Kemal, Namek (1840–1888)

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KEMAL, NAMEK (1840–1888)

Namek Kemal, a writer and journalist belonging to the group of the Young Ottomans, attempted to introduce political liberalism into the bureaucratic despotism of the Tanzimat reform era. Kemal came from an aristocratic background, and after learning French he began his career in the Translation Office of the Ottoman government in Istanbul in 1857. He published a journal and wrote essays on reform in a simple but powerful Turkish style. In 1865 he helped found a secret political society and was dismissed from his government position when this became known. In exile in Europe (1867–1870), he discovered European civilization and French revolutionary thought, which he found compatible with certain Islamic political ideas. He popularized the concepts of fatherland and freedom, and started the newspaper Hurriyet (Freedom) to develop public opinion (1868). On returning from exile he became a journalist and political essayist, advocating liberal political rights founded on Islamic principles, constitutional separation of powers, and halting of European economic penetration. His controversial 1873 patriotic play, Vatan (Fatherland), resulted in renewed imprisonment and exile. In 1876 he returned to join state service under the constitutional regime. He criticized Ottoman modernization as insufficiently liberal, destroying old safeguards against absolutism, notably the shari˓a and the Janissaries (elite corps of Turkish troops) without providing new ones. Suspected of plotting to depose Sultan Abdulhamit after the 1878 abrogation of the constitution, he was again exiled and his writings were banned. He died in exile, but his works, read secretly, fired the imagination of the Young Turks, who took up the cause of liberalism during the autocratic regime of ˓Abdulhamit.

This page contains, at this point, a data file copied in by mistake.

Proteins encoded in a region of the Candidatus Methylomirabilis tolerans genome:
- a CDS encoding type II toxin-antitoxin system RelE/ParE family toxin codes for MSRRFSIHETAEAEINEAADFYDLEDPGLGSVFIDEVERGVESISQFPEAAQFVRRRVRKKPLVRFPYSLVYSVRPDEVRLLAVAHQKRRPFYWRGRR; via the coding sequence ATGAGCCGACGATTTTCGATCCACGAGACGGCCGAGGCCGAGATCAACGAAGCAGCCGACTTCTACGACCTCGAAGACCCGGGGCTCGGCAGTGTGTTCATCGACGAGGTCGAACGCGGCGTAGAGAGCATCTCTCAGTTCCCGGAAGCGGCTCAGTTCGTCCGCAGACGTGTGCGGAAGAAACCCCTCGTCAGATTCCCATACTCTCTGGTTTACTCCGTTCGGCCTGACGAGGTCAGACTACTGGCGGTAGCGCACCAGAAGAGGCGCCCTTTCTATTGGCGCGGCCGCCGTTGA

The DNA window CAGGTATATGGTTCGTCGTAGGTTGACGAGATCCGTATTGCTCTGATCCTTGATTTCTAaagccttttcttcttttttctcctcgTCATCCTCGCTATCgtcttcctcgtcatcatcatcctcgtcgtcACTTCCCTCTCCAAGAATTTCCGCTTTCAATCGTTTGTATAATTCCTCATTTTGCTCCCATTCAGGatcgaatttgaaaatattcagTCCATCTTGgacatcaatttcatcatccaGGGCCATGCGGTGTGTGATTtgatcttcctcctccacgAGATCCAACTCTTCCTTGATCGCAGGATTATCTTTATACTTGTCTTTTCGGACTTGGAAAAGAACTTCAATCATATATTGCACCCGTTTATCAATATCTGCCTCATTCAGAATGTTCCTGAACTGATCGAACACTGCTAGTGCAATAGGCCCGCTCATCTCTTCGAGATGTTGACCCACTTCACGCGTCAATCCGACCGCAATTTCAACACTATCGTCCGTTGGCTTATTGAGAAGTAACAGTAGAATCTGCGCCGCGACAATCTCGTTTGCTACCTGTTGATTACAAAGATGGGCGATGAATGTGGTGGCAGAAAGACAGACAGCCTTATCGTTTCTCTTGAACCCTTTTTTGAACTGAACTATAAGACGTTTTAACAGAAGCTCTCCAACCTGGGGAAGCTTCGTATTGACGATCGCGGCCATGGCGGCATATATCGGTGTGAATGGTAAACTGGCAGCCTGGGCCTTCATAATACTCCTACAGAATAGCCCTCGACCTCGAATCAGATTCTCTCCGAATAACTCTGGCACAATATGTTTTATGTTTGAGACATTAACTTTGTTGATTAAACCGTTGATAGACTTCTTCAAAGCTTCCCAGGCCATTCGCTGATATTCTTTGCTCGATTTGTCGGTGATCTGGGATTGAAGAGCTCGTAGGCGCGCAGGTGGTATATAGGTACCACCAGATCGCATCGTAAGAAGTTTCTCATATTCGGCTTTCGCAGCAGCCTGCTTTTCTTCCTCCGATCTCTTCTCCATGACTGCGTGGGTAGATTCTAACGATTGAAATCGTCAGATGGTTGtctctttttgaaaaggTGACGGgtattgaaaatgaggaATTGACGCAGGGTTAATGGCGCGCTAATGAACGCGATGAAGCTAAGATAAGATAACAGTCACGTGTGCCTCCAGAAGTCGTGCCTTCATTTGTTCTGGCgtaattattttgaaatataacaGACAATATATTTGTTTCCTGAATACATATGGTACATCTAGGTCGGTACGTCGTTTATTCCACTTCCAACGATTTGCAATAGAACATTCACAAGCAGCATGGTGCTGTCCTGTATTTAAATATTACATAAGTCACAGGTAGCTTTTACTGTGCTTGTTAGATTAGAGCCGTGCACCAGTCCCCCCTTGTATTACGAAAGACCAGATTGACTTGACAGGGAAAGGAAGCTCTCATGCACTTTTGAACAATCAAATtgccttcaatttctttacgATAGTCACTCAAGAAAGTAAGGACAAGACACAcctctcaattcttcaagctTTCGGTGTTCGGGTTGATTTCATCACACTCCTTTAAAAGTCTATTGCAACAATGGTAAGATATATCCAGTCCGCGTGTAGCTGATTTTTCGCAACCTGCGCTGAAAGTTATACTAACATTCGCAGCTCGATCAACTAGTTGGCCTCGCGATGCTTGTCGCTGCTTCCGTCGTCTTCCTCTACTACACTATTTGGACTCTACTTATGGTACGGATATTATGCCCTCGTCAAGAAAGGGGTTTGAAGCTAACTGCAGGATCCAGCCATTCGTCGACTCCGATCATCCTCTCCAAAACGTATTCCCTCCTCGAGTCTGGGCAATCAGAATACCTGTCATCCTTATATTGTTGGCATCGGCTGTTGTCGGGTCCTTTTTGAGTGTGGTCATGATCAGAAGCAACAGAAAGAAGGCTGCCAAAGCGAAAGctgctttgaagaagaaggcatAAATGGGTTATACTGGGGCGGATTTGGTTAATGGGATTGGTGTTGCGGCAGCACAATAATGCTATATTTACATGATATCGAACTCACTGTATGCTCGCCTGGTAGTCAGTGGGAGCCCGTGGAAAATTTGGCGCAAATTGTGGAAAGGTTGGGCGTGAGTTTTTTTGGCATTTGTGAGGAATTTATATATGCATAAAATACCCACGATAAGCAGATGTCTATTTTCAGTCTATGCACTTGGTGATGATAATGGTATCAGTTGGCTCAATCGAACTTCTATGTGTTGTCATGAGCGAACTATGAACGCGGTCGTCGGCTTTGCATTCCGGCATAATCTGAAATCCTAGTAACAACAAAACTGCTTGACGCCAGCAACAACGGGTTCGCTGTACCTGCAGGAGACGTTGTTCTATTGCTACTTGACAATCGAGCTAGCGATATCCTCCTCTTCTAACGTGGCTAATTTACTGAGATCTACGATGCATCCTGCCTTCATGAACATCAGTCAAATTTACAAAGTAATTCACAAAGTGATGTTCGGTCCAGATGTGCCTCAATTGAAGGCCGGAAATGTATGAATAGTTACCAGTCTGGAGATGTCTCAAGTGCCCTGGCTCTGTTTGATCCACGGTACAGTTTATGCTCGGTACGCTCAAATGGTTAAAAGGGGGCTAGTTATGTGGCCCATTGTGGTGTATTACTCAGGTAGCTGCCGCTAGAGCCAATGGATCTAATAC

See alsoYoung Ottomans .


Mardin, Serif. The Genesis of Young Ottoman Thought: A Study in the Modernization of Turkish Political Ideas. 1962. Reprint, Syracuse, N.Y.: Syracuse University Press, 2000.

Linda T. Darling